Trainman327

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About Trainman327

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    Senior Member
  • Birthday 02/29/1964

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    Male
  • Location
    Havre de Grace MD

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  1. When fishing some of the causeways in the Tampa area I get checked by FWC frequently. However, they only ask to see inside all my coolers. They have never asked to see my license.
  2. Never considered casting an International. LOL I learned to surf cast with Jigmasters on 7' rods. That's what my grandfather gave me to use and there was hell to pay if I backlashed it. I now use Squall 15 Star drag and Squall 30 Lever drag reels for surf casting on either prevail or battalion rods. Those cast like a dream.
  3. Thanks Tony. I figured I would get good information here. All of my saltwater reels are Penn. Some going back to my grandfather in the 60s. I have been able to get parts for his senators and jigmasters from Penn. I do have a few greenies as well, but I don't use them. I prefer the newer spinning reels. All his conventionals are still in use. One of his 1960s 9/0 Senators was used to catch a 500# Black Marlin in Costa Rica back in 2015. See in my profile picture. If they are properly maintained and repaired they should last for a very long time.
  4. I think this is the missing piece of information. Those washers were the worst part of the reel. Dried grease and dirt and there were two sets of two stuck together. It took some work to get them clean. I now think they were likely in the (( )) configuration because of how they were stuck together. When I reassembled the reel I put them in the (((( configuration. Now, when I set the drag to have slight pressure just above the free setting, it is far tighter in strike than it was before I serviced it. Unfortunately, I didn't see this information in any of the literature I found online. I will have to play around with it and see what happens. Thank you so much for sharing your knowledge.
  5. I purchased a used International II 50TW reel from a thrift shop. It functioned well when I got it, but I knew I should give it a good cleaning. I completely disassembled it, keeping all the parts in their exact original order. There was no corrosion, but a lot of dried grease. Everything was completely cleaning and reassembled. There is one thing different I noticed once I was done. The drag lever doesn't go all the way to the lower stop like it did before I cleaned it. It appears to functions properly and the drag was able to be set properly. I just don't know if this is okay or I did something wrong. The attached pictures show the difference. This is before cleaning. Notice the lever goes a little below the pin and covers the "F" This is after cleaning. Notice the lever stops over the pin.
  6. I also use a shock leader on the line, it's typically 40# to 100# fluorocarbon depending on the fish being targeted. When targeting snapper, using a boat rod with the jigmaster, I use 40#. When targeting grouper, using a Penn Senator 9/0 with 80# line I use 100# fluorocarbon shock leader.
  7. This was done at the suggestion of a boat captain of a boat I have recently started going out on. It's a great long range trip into the gulf and I plan to do it several times a year. Most of this trip is bottom fishing in 200+ feet of water. His suggestion, for those using braid, is to load 60% to 75% of the reel with braid then the final fill with mono. Their biggest concern is that when a fish moves around and tangles other lines, the braid usually can't be untangled and needs to be cut and also can cause the other anglers to cut their line as well. On the grunts and snapper the digging in wasn't an issue, but on a huge Amberjack, in about 180 feet of water, pulled hard enough the dig in big time. With the reels max drag around 15# I don't think going beyond 30# line adds any value.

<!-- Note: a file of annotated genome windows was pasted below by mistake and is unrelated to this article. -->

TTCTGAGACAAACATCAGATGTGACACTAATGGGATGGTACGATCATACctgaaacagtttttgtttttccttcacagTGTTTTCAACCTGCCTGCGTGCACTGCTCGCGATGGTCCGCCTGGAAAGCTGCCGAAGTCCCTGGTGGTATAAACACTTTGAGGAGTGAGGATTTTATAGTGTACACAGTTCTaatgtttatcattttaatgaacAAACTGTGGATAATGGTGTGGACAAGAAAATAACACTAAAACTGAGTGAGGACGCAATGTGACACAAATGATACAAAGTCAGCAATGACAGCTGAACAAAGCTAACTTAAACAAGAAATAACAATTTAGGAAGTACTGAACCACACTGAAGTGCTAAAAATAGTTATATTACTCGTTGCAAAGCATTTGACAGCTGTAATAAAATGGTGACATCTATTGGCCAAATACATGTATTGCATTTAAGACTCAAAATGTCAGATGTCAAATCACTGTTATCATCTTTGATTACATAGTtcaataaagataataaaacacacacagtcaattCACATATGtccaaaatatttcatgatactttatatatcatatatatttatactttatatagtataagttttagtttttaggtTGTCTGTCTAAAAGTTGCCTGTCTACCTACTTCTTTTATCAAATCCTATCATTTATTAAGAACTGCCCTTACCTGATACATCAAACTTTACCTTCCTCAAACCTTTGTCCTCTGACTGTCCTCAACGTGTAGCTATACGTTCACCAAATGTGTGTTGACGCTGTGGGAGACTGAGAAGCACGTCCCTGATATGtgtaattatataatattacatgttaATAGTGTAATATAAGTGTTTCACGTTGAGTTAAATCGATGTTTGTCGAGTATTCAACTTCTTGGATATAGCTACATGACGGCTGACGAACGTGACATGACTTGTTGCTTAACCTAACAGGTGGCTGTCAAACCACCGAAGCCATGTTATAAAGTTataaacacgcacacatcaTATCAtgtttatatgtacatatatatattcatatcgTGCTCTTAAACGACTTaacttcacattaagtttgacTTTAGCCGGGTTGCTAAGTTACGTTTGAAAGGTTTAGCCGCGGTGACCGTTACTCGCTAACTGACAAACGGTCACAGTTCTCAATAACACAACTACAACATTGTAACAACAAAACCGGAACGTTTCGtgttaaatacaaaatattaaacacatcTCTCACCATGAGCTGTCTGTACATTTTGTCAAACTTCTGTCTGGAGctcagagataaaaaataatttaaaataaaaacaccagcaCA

8. OK guys, I need to be schooled on putting top shot on a conventional reel. Am I doing something wrong and is it really necessary? I understand the value of having more line on the reel, but is doubling the amount of line really needed? I tried this on an Penn Jigmaster I've been using for 30+ years, using 30# Stren Super Braid with about 100 yards of 30# mono top shot. I used it for most of the day, catching from small grunts up to about 8 pound Snapper, in about 200 feet of water, with no problem. Then I hooked a 40 pound reef donkey and it became a mess. The top shot cut deep into the base braid and things got all catawampus. I had no trouble landing the Amberjack, but the reel couldn't be used again that day. I had to cut the line off due to how buried and tight the mono went into the braid. I figure the problem is the base line was not tight enough but if you are repeatedly dropping the line and retrieving it without a load on it the line will never stay very tight. Is there some new technique I need to learn for retrieving the line? I have never had this happen before and I have been fishing over 40 years. I was a part time mate on my grandfather's charter boat and catching huge marlin and tuna would cause some burying of the line, but it could always be pulled out when releasing line with the next bait. This top shot was a total mess.
  9. When I'm chunking and need to cast 8 and bait you need a heavier rated rod. The rods I use are not heavy rated until you get to the 12' rods. So for me the max is 12'. However, I usually stick with 11' unless I'm chunking.
  10. Although I have fished conventional in the surf since childhood when I finally replaced my grandfather's reels I had to do some learning all over again. The new reels were much smoother and spin more freely. I recut my teeth using a Penn Squall SQL15 star drag because of the mag brake. It was great at helping reduce backlashes. It took me about a full season and a half to reduce the brake setting to zero. In the areas I fish, from Lewes Delaware south to about Daytona Beach Florida, long casts are overrated. Most of the fish are in the slough. Sure, I try to get at least one bait past the bar, but the lines that are most productive are within 50 yards of the shore line.